Dennis Tedlock: Seven poems from Alcheringa & another from a long trip through Morocco
[Re-posted from a previous publication in Poems and Poetics, to mark Dennis Tedlock’s unexpected passing earlier this year. My admiration & debt to him – & that of so many others – is hardly in need of explanation, though the note below provides some of it. (J.R.)]
Don’t ask too many questions.
Don’t ask questions about religion.
Don’t take notes in front of people.
If someone is chopping wood
don’t just stand there.
- I could tell you a story.
It’s the story told to all boys when they are initiated.
Do you want me to it? -
- If you want to tell it go ahead. -
- Don’t say that.
Say you want me to tell the story.
The Hunter’s Wife
She looks out the window
the snow is falling
her husband went hunting for elk
the boy went along too
a neighbor thinks he saw them at Red Hill
she hasn’t seen the sun all day.
She was out in the woods
gathering pine nuts
under a tree
was a fawn
the fawn said
- Tie me up. –
The men left her in camp for the day
a wounded buck
charged right into the fire
she hit him over the head with a frying pan.
When Only The Breath Is Left
On the third day after her grandson died
she thought she heard his
transistor radio playing
but that wasn’t even in the house
it was already
broken and buried.
On the fourth night
the door was left open for her grandson
she dreamed of masked dancers
in a row
she heard the cry of the deer
they all walked away
he was the one in the middle.
The Fire in Your Fireplace
You started it right up
with one match, it must be
your aunt loves you
it was quiet for awhile
listen to that fire!
The flames go straight up
Someone is hungry, it must be your
every time you eat
take a little bread
a little meat
throw it in the fire, say
That’s the shortest prayer there is.
While Eating Mutton
Here are the eyes
but that means weak eyes
here is the fat around the eyes
but that means getting tears in the wind
here is the tongue
but that means getting thirsty all the time
here is the brain
but that means snoring all night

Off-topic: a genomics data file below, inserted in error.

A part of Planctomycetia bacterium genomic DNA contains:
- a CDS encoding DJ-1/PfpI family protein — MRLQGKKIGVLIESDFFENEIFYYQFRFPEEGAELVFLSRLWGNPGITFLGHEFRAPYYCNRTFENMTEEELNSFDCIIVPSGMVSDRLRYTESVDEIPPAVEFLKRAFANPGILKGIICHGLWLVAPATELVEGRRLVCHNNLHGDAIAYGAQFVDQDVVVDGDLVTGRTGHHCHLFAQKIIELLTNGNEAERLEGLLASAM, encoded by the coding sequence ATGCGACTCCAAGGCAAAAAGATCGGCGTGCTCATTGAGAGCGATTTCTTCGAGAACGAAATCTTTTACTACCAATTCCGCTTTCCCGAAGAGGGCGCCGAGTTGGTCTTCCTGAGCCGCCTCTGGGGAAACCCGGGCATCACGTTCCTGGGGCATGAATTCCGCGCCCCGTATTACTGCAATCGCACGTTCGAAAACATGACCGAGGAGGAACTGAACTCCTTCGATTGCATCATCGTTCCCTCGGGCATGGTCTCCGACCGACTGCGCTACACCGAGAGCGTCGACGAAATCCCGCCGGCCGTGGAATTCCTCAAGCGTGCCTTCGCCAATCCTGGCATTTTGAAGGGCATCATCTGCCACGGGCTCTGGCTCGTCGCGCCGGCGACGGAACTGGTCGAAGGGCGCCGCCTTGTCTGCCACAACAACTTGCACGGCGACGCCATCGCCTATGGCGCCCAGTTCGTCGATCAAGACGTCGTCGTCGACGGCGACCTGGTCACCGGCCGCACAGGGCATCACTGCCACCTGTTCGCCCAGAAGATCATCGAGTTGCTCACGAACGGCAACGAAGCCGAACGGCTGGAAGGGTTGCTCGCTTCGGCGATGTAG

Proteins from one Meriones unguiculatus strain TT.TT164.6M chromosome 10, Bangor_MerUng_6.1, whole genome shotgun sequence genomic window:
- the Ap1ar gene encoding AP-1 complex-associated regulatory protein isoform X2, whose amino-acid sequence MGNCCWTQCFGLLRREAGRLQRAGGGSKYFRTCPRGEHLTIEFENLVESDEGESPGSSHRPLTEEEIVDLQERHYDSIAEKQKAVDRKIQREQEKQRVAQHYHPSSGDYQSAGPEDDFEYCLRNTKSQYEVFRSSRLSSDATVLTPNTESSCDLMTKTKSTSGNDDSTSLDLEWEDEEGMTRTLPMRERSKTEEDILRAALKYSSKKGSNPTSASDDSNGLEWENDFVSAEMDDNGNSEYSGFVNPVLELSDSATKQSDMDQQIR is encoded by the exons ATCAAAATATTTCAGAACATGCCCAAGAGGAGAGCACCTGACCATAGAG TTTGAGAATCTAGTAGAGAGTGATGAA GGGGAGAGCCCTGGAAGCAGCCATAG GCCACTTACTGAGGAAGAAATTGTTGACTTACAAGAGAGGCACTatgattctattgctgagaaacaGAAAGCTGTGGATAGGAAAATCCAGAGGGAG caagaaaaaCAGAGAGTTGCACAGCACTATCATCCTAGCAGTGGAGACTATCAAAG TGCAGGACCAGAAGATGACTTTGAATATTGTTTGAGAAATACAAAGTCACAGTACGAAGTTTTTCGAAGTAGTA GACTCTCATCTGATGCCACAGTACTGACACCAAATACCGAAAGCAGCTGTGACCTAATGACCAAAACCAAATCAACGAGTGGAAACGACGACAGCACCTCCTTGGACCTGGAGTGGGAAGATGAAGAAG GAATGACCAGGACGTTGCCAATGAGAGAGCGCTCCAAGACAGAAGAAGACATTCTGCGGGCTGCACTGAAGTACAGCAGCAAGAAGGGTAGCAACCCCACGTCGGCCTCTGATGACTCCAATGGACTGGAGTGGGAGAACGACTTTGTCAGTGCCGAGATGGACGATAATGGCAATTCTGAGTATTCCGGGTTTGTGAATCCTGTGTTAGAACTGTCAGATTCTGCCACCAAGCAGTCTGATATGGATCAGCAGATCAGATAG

here is the heart
but that means forgetfulness
here is a bone with marrow in it
but that means hangnails
now here is the meat on the palate, with this
I’ll be able to eat cactus fruit.
A spider walked across the table
he lit a match and burned it
then he said
That handsome Bluebird!
He’s the one who killed you!
Shrivel up his eyes!
A spider bit the girl
there were big red bumps down her arm
but her aunt knew the right medicine
it was the juice of the burnt Bluebird.
Hamid’s Instructions for Travelers
as recorded by Dennis Tedlock
Give a kiss on both cheeks, then a handshake, then place your hand on your heart. If it’s someone you don’t know already, say, “Peace be with you.”
When looking left or right, do not turn your head. Shift only your eyes.
Eat out of the same dish with everyone else. Use your right hand only. If you feel it necessary, use a spoon.
Read from right to left, not left to right. Be very careful with vowels. Mispronounce a vowel and it changes everything.
When using European languages, combine them in any way that conveys your intended meaning. They are hard to tell apart anyway.
When you see the printed face of the king, look for the face of his dead father in the watermark.
The person who makes change for you will think more of you if you count it.
Put God and Satan at a great enough distance to leave room for genies. You are not required to mortgage your soul to get help. You own the genie; the genie doesn’t own you.
In the market, keep an eye out for unattended cobras. Beware of people who say they’ve seen you somewhere before. If you have a tooth pulled, know that the dentist will add it to his display. If you listen to a storyteller, know that the story will never end.
Do not ask to see more than one edition of the Book. They all say the same thing. The words in red are not quotations from the Prophet, but his name. At the airport, say you bought the Book for a believer.
NOTE. Dennis Tedlock’s work as one of the co-founders of contemporary ethnopoetics is internationally known & regarded as a singular achievement of twentieth & twenty-first century poetry. By the time of our first meeting in 1970 Tedlock had already started his own pioneering work in what I soon came to call “total translation” – the still remarkable presentation in Finding the Center of spoken Zuni narrative performances as lineated compositions. Afterwards, in the manner of true poetic innovators (& with a scholar’s skills to back that up), he created a new translation of the Mayan classic, Popol Vuh, that drew on the knowledge of contemporary Mayan speakers & his own study of Mayan language & culture. This was followed by his translation of the ancient Mayan drama, Rabinal Achi, & most recently his 2000 Years of Mayan Poetry has exposed for us the full range of Mayan writing from the earliest hieroglyphic inscriptions to the works of later writers using the Roman alphabet. Sometimes overshadowed by these groundbreaking works, Tedlock’s own poetry forms a continuum with them, as in these poems, informed by his years of association with the Zunis in New Mexico & first published in Alcheringa, the journal of ethnopoetics that he & I published & edited in the 1970s. (J.R.)